Devotion: Thanksgiving


And whatever you do, in word or deed, do everything in the name of the Lord Jesus, giving thanks to God the Father through him.
(Colossians 3:17)

The first words that came to mind as I prepared for this devotion were the words in the chorus of an old Gospel Hymn: Count your blessings name them one by one. Count your blessings see what God has done.

The tune and the text of that hymn always seem to brighten my day, even in very dark times. As we count our blessings it can be easy to forget to count the blessings that have enabled us to survive and overcome our challenges. Hard times and difficult days sooner or later are part of life’s lot for all of us – as individuals, a family and a nation. What do we do with the dark times and our memories of them? Do we conclude that those were times when we were not blessed, or that God had forsaken us, or that God had it “in” for us, or that we have gotten on the “outs” with God. At times like those, it is natural to tend to fret and fume and voice Job’s lament: “If I go forward, he is not there; or backward, I cannot perceive him; on the left he hides, and I cannot behold him; I turn to the right, but I cannot see him.” (23:8-9)

Job ultimately recognized that God is always there; he is always present in our lives, seeking to speak to us, no matter what our circumstances. Whether our hard times are of our own making, or caused by others, or even when they seem inexplicable, what matters is that God is present. In his reassuring poem addressed to the people in exile, the prophet Isaiah declares God’s promise: “When you pass through the waters, I will be with you; and through the rivers, they shall not overwhelm you; when you walk through fire you shall not be burned, and the flame shall not consume you.” (43:2) Later he continues, “Fear not, for I am with you.”

That is the heart of Thanksgiving. We are not just counting the blessings of accomplishments and prosperity. We also remember that no matter what our circumstance has been, God has been with us. Looking forward we affirm that despite all circumstances God will continue to be with us. Christ manifests and repeats that promise. Despite our own periods of faithlessness, God will always be faithful in his promises. In good times, God comes to call us to praise him and be good stewards of what we receive. In hard times, we were called to be grateful for his caring, to be made humble by the realization that life does not consist of things. Hard times may also be times to learn some new lesson or direction. What we should be most thankful for is that no matter what, God is Immanuel — God with us.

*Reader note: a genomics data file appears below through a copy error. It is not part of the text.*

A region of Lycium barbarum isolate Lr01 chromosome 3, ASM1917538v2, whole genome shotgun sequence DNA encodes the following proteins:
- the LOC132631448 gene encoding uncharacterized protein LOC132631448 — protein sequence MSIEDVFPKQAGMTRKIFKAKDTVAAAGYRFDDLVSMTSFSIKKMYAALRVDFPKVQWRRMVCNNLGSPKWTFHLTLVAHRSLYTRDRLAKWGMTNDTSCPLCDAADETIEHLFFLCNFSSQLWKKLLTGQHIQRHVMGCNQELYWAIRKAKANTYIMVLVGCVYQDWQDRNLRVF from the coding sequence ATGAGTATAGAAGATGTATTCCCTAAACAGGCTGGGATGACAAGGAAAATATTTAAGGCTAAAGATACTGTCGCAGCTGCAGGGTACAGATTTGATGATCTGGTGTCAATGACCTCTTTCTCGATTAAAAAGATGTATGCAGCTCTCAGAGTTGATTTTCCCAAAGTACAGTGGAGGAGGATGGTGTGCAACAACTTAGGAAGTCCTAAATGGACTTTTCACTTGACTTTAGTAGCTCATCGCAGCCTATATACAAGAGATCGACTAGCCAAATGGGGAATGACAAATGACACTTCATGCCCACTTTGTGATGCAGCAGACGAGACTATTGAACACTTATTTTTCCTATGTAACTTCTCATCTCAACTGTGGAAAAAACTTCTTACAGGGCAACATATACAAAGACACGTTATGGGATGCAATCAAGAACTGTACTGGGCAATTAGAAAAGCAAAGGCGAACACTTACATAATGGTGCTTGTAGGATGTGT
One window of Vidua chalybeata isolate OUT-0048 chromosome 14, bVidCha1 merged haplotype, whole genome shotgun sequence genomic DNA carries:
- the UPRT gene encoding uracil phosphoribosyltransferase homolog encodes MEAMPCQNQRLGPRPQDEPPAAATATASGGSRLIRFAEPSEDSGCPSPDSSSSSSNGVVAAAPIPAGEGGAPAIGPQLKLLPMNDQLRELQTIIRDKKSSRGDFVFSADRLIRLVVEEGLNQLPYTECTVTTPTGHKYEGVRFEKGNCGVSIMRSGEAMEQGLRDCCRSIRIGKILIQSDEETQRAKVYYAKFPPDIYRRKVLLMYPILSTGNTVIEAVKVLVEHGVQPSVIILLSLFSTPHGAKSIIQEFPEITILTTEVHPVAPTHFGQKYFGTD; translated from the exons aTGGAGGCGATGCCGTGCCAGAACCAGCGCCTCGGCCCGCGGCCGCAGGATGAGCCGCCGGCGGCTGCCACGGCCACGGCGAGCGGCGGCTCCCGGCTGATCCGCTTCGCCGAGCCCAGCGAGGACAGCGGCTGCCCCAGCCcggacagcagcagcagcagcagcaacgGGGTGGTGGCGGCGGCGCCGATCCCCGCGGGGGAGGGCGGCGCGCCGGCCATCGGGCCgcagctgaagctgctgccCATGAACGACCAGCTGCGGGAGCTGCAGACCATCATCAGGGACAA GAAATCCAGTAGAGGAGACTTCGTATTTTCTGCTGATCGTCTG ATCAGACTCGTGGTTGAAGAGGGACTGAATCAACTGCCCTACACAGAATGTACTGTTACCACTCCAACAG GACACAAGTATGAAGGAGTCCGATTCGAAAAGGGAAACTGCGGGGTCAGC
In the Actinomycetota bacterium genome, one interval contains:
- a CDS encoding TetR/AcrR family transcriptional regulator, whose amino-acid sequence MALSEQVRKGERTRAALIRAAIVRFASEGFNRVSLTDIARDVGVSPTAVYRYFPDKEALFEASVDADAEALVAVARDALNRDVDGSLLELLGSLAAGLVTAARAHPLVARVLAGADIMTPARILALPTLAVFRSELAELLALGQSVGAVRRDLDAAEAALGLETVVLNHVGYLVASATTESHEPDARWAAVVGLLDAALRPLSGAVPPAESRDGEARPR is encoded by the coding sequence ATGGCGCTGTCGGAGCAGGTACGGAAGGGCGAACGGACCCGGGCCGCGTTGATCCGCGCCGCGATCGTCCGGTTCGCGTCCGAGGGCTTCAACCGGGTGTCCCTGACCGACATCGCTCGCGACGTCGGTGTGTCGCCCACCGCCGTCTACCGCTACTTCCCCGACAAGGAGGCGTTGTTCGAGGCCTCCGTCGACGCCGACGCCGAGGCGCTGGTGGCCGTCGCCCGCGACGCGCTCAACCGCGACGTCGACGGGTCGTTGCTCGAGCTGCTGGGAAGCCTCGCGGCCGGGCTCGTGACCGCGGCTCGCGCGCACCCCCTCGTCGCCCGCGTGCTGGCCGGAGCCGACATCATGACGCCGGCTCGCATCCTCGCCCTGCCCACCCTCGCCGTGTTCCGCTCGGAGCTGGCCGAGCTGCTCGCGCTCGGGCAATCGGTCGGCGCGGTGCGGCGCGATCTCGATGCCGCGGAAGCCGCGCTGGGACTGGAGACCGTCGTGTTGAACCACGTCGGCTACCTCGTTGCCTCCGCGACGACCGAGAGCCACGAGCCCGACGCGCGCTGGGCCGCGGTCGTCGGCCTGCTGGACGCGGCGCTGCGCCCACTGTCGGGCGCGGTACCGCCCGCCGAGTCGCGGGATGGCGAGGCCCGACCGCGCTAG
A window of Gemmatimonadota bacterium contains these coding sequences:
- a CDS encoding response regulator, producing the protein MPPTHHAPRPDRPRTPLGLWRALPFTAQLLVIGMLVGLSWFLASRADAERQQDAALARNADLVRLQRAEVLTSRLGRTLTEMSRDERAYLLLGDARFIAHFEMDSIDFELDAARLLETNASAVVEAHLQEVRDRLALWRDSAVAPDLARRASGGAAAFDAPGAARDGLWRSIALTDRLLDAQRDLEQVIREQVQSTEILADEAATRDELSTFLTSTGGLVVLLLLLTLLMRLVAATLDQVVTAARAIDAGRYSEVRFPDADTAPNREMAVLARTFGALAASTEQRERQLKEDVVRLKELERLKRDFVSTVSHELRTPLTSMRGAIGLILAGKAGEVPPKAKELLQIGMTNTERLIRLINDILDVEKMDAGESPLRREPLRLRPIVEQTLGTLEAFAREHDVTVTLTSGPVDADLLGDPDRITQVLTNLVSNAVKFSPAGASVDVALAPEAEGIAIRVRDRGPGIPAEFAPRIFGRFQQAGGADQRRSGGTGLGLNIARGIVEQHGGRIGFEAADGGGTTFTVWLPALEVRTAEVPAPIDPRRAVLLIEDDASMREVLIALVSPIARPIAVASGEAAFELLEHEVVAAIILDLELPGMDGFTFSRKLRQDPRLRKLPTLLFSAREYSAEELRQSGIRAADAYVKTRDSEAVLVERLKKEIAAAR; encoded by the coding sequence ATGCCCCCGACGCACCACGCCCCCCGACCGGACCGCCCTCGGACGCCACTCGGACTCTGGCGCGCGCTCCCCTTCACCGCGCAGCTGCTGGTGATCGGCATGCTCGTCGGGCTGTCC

A Gospel Lesson often used in the celebration of Thanksgiving is the familiar record of the healing of the ten lepers. As most of you are very aware, leprosy is a very ugly disease. One result of the disease is that fingers and toes literally rot and fall off. Not until early in the 20th century was the discovery made that leprosy destroys nerve functions. Lepers have no sense of touch. They do not, for example, know when fingers might be burned by a hot stove. They do not know when they have cut their foot; they have no warning sensation of pain.

Jesus, in curing these lepers, is returning their ability to feel pain. In other words, that tremendous blessing of being cured from leprosy had a reversed non-blessing of returning some forms of pain to their life. Blessing are often very mixed. For example, when there is the blessing of a child or grandchild there are also serious responsibilities.

In spite of his renewed pain, the Samaritan returned to give thanks to Jesus for his cure from leprosy. As we count our blessings and give thanks, it is not because there have been no times of burden or pain, but because God has been with us through it all. He has sustained us with his presence.

Does some burdensome or negative remembrance seem to dominate your intent to give thanks? Consider what one family did to use a negative memory for a positive good. Every Thanksgiving, the grandmother prepared a generous serving of mashed rutabaga, yellow turnip, as part of the dinner. No one in the family had any desire to eat it on any day, especially a holiday. Why did she serve it? When she was a child in southwestern Germany during the First World War, food was very scarce. For a whole year, her family had nothing to eat but yellow turnips fixed in every conceivable manner. “We eat rutabaga now,” she explained to me, “to remember that time, and to give thanks to God for keeping us alive. Without the rutabaga, we would not be alive.”

Some of the most unpleasant parts of our lives, can be used to remind us of blessings which were difficult to see at the time. They remind us to look more carefully as we count our blessings; there can be hidden ones.


Thank you God, not just for the wonderful parts of life but also for all you have done that enabled us to meet challenges. Thank you for gifts that we do not see, and thank you most for the gift of Jesus, in whose name we pray. Amen

— Pastor Mueller